Reflecting unwarranted meddling in Pakistan’s internal affairs, Western diplomatic missions in Pakistan collectively pressed to denounce Russia and demand the withdrawal of Russian forces from Ukraine.
Despite Western pressure to pick sides in the conflict, Pakistan is striving to maintain a delicate balance. Foreign Minister of Ukraine Dmytro Kuleba undertook a visit to Pakistan in July 2023, the firstever ministerial visit from Ukraine since the establishment of diplomatic ties between the two countries in 1993.
In its quest to provide relief to domestic consumers, Pakistan pursued its energy deal with Russia and received the first shipment of discounted Russian crude oil.
Inflation is a straw that can break a political government’s back, thus economic fallout of the Ukraine conflict fueled political unrest and public discontent in the global South.
The then government in Pakistan had already limited fiscal space to shield the public from the economic impact of conflict as the pandemic had already profoundly dwindled the national exchequer.
The anti-incumbency sentiments were milked by the then opposition which was banking on lower approval ratings of the PTI government in Western corridors of power. Amid the new geopolitical scenario, Pakistan’s aggressively neutral position on the Russia-Ukraine saga prompted the empire to strike back.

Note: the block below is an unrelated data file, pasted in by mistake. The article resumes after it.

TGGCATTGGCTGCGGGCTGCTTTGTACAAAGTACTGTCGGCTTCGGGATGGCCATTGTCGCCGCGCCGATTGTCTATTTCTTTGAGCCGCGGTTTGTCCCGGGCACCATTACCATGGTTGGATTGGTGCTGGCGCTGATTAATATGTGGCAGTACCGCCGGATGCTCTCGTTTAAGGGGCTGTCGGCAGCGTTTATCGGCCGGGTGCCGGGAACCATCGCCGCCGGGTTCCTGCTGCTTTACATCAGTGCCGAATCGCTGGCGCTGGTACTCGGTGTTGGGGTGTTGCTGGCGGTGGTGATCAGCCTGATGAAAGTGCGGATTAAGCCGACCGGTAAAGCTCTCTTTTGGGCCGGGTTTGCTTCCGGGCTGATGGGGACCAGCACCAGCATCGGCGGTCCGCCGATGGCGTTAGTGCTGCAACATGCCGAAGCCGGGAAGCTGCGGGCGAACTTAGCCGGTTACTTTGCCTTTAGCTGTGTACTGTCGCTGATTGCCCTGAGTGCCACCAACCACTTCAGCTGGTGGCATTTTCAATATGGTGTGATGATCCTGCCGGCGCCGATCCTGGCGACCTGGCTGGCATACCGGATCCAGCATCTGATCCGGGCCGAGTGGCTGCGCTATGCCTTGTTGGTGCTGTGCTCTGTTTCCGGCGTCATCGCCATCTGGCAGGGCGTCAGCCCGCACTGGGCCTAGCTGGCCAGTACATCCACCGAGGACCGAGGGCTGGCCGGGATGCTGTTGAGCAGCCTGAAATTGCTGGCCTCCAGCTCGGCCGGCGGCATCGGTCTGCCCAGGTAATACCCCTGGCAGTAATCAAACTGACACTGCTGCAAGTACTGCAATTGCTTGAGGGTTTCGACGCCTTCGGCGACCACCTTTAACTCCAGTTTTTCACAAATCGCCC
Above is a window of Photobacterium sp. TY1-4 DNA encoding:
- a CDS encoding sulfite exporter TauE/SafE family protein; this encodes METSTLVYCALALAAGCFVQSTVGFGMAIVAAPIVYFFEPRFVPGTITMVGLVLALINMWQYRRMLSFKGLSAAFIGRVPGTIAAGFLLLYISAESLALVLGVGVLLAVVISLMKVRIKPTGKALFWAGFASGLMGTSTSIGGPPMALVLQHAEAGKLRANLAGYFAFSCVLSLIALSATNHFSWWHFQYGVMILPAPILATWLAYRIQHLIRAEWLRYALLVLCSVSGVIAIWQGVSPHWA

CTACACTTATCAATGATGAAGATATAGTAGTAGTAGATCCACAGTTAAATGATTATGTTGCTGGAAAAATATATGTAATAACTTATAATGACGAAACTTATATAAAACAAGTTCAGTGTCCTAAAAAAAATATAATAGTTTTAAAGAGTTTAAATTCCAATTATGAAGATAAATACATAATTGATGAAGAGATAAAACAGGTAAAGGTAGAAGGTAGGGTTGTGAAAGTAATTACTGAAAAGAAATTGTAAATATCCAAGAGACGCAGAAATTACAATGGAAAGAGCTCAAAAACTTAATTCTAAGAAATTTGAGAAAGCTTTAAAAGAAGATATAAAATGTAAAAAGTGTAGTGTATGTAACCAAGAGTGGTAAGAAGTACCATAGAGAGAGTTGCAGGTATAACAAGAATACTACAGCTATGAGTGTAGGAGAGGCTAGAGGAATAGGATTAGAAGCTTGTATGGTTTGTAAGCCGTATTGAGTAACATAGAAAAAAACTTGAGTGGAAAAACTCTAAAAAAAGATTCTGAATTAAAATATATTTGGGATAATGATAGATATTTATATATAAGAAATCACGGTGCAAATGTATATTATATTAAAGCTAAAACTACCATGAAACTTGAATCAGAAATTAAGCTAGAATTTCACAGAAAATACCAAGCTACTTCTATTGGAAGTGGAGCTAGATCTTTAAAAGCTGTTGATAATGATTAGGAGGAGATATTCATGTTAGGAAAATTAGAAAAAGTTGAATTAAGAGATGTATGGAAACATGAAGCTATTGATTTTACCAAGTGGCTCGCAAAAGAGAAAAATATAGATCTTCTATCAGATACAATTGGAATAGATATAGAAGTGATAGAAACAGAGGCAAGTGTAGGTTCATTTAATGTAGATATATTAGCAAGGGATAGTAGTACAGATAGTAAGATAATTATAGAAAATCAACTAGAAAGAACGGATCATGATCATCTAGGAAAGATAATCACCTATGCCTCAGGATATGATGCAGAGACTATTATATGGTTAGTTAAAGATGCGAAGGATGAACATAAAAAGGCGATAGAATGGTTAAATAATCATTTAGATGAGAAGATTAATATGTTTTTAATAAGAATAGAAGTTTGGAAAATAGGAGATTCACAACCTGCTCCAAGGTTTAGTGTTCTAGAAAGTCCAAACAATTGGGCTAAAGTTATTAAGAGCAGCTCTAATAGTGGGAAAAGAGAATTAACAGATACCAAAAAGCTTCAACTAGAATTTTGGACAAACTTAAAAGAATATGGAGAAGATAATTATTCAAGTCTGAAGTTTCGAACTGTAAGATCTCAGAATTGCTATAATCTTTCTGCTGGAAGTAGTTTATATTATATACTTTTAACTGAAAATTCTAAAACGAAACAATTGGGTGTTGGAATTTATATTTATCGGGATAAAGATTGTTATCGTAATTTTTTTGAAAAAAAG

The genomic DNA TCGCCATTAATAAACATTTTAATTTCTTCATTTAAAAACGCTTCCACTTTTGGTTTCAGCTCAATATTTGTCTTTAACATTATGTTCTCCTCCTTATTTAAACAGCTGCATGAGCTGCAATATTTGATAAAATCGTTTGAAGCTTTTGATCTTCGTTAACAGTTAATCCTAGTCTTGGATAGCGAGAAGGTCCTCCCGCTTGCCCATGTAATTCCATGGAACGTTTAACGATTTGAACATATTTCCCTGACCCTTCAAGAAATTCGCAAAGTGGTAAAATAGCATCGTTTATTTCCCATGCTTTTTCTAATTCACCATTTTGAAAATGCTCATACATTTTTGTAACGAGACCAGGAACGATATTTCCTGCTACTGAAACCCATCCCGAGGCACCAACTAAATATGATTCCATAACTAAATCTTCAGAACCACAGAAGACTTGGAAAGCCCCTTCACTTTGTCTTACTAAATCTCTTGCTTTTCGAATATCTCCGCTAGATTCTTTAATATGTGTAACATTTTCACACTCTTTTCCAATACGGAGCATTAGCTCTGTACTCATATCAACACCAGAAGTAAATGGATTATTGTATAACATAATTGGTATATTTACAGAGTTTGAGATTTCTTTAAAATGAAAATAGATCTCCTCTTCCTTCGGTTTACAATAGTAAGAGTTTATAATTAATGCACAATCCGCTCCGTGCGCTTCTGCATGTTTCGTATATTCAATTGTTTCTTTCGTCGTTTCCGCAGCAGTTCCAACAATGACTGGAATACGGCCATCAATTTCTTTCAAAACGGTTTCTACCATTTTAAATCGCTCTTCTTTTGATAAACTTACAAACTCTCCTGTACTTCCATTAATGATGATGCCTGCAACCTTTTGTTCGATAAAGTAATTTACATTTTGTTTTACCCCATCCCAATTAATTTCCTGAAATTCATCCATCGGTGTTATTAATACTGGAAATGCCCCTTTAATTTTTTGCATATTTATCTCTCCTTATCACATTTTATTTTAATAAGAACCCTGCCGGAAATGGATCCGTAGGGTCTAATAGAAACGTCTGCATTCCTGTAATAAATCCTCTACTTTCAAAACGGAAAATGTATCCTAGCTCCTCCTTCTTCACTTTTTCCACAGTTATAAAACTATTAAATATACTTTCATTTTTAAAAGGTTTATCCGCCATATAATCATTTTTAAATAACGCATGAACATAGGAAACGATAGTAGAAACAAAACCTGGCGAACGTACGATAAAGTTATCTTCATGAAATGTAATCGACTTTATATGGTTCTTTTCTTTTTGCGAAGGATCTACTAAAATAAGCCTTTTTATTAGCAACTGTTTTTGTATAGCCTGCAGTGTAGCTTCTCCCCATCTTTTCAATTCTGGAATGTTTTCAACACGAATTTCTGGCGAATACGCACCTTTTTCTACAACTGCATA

The contents of an enigmatic cipher, purportedly sent by our then ambassador to the US Asad Majeed Khan after a meeting with US State Department official Donald Lu, unraveled the way an imperial overlord threatens its vassals.
Sardonically, Pakistani media jumped onto the West’s Cold War bandwagon and disproportionately blamed the then government for burgeoning inflation, instead of explaining the global context of inflation and commodity prices.
This sham bonanza of power and profit was driven by media conglomerates’ visceral urge for rating mania as they simultaneously cater to interest groups. Incessant media trial of the government’s performance, which was incredibly influenced by global factors, paved the way for a no-confidence vote.
The resultant political instability, lack of democratic continuity and financial profligacy brought the country to the brink of bankruptcy.
Ukraine’s gambit is casting a bleak shadow upon the developing world as a dramatic twist of geopolitics resuscitates a strategic competition similar to Cold War. The previous superpower conflict shaped every aspect of Pakistan’s destiny, as it hopped into the American bloc to seek protection from hostile neighbours.
As we navigate a polarized world order, the onus is on decision-makers and opinion leaders to calculate risks and minimize the ripple effects of a super-power proxy war. Being the fourth pillar of the state, media should assume the mettle of informing the public about the local impact of global happenings, spark debate to defuse great power tensions and prevent efforts to exacerbate domestic fault lines.
The writer takes interest in current affairs. He can be reached at firstname.lastname@example.org